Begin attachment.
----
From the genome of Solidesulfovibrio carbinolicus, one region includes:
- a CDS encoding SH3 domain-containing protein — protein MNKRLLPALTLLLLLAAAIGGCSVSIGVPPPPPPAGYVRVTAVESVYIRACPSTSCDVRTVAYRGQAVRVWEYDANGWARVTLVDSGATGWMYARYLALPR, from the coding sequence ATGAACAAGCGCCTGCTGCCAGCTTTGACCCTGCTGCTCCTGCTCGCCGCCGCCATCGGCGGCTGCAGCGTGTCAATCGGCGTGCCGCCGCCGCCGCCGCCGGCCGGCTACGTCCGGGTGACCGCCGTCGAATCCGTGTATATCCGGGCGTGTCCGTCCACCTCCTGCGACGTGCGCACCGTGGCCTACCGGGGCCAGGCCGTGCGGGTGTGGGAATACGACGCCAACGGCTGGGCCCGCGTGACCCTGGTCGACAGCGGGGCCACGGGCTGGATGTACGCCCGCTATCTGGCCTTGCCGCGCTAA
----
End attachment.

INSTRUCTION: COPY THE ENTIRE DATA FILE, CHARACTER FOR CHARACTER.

From the genome of Solidesulfovibrio carbinolicus, one region includes:
- a CDS encoding SH3 domain-containing protein — protein MNKRLLPALTLLLLLAAAIGGCSVSIGVPPPPPPAGYVRVTAVESVYIRACPSTSCDVRTVAYRGQAVRVWEYDANGWARVTLVDSGATGWMYARYLALPR, from the coding sequence ATGAACAAGCGCCTGCTGCCAGCTTTGACCCTGCTGCTCCTGCTCGCCGCCGCCATCGGCGGCTGCAGCGTGTCAATCGGCGTGCCGCCGCCGCCGCCGCCGGCCGGCTACGTCCGGGTGACCGCCGTCGAATCCGTGTATATCCGGGCGTGTCCGTCCACCTCCTGCGACGTGCGCACCGTGGCCTACCGGGGCCAGGCCGTGCGGGTGTGGGAATACGACGCCAACGGCTGGGCCCGCGTGACCCTGGTCGACAGCGGGGCCACGGGCTGGATGTACGCCCGCTATCTGGCCTTGCCGCGCTAA